The victim information was released as Canadian police continued their massive search for one of the two suspects in the brutal, which spanned 13 different crime scenes in the James Smith Cree Nation and in Weldon. a nearby rural town.
Apparently, some of the victims were attacked, police say.
It is not clear what motivated the violence and how or if the brothers knew any of the victims.
Apparently, some were targeted, while others may have been targeted at random, Royal Canadian Mounted Police Deputy Commissioner Rhonda Blackmore said at a briefing Monday.
It is also unknown if the brothers carried out the attacks at the same time, according to Blackmore.
The first stabbing was reported on the James Smith Cree Nation at 5:40 a.m. Minutes later, several more calls came in about stabbings elsewhere, police said.
The nation has a population of about 3,400 people with about 1,800 members living on the reservation, according to its website.
As of 9:45 a.m., authorities reported casualties at multiple locations, including one in Weldon.
Lydia Gloria Burns, lifeguard, She was responding to a crisis call when she was caught up in the violence and died, her brother Darryl Burns told Reuters, though the agency did not say whether the call was related to the stabbings.
“She was massacred,” her brother Ivor Burns told Reuters.
The discovery of Damien Sanderson’s body a day after the attacks also raised questions about his brother’s involvement in his death. But police said Monday it was not clear if Myles Sanderson was involved.
“It’s an investigative avenue that we’re pursuing, but we can’t say that definitively at this point,” Blackmore said.
The suspect had a ‘long’ criminal history and was released by the parole board.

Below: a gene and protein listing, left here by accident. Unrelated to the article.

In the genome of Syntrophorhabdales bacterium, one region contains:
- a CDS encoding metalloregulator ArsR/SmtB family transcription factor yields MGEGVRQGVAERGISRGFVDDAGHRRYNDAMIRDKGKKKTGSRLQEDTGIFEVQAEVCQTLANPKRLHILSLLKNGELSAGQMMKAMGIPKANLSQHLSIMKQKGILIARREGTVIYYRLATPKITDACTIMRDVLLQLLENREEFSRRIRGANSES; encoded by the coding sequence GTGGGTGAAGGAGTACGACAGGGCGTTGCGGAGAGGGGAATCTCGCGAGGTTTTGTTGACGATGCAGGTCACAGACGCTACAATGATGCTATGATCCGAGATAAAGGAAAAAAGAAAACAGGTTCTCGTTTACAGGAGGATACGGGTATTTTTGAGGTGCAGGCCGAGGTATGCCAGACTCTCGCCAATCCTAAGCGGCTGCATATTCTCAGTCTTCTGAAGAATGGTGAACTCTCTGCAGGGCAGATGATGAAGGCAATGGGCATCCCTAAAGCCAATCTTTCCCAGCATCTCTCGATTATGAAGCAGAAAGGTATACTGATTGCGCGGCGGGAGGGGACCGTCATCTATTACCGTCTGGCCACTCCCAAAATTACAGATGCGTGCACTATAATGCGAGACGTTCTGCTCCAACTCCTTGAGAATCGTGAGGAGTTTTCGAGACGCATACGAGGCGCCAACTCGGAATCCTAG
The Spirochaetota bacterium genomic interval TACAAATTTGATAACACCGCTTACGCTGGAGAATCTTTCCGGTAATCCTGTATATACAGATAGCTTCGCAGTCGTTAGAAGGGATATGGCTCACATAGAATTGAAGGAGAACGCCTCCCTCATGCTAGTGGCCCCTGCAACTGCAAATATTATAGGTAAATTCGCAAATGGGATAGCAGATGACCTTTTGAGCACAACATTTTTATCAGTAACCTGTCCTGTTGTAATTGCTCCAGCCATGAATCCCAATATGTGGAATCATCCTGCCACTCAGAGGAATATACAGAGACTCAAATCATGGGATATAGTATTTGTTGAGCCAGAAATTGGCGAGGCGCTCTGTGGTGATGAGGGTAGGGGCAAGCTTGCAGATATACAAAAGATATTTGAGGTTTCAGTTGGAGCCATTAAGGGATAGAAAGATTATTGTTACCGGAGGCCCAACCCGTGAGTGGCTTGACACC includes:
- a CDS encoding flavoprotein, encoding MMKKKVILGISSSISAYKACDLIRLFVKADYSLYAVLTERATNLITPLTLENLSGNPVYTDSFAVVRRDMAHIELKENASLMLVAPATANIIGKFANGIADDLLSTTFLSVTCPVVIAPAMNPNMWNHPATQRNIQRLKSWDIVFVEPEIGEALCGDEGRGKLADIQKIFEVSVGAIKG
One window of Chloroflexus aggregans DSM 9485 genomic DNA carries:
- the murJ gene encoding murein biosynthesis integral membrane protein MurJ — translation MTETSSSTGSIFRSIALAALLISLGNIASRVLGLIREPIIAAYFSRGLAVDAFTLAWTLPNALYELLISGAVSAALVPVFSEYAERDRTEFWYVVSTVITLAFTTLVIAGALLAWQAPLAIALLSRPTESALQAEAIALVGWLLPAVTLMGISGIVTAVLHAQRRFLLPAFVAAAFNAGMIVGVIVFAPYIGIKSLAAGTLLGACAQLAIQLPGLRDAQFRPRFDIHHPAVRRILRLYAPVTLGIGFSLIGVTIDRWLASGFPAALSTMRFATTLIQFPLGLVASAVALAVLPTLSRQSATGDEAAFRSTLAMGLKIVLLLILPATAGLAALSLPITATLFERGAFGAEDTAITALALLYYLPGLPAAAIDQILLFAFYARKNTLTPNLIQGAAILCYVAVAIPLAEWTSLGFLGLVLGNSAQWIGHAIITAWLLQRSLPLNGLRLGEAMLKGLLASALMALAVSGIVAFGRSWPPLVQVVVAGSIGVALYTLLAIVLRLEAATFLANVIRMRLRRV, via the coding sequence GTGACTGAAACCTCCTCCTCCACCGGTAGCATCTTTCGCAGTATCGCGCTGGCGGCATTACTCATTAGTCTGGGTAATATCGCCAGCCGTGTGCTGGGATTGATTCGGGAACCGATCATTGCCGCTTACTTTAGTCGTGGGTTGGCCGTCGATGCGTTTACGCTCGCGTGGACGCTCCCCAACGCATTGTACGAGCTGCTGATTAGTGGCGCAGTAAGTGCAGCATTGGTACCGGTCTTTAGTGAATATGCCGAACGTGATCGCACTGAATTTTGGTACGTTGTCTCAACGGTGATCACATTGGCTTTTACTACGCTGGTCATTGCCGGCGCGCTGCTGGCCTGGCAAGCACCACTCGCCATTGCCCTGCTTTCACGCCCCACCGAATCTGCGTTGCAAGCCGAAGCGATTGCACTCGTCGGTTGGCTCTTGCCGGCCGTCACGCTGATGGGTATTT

Blackmore previously said that Sanderson had warrants for his arrest prior to the stabbings.
“Myles’ history goes back several years and includes crimes against both property and people,” Blackmore said, without elaborating on the alleged crimes.
“His actions have shown that he is violent, so we continue to emphasize that people remain vigilant,” Blackmore added.
The Parole Board of Canada granted Sanderson a legal release, according to a ruling issued on February 1, 2022.
Statutory release is a presumptive statutory release that allows an offender to serve part of their sentence in the community under direct supervision, according to the board. Under Canadian law, the Correctional Service of Canada must release most offenders to supervision after they have served two-thirds of their sentence, if they have not already been paroled, except for those serving life sentences.
The board said in the ruling that it did not believe Sanderson would present a risk to the public if released. The decision did take note of his long criminal history and that he was assessed by a psychologist for a “moderate risk of violence.”
“Her criminal history is deeply concerning, including the use of violence and weapons related to her primary crimes, and her history of domestic violence that victimized family members, including her children, and persons outside the family,” the ruling states.
In a statement, the Parole Board said it “extends its thoughts to the victims, their families, and all those who have been affected as a result of these horrific and senseless acts of violence.”
Citing the Privacy Act, the board said it could not discuss the details of a criminal’s case.
CNN’s Paula Newton, Tina Burnside, Chuck Johnston, Michelle Watson, Teele Rebane and Cara Lynn Clarkson contributed to this report.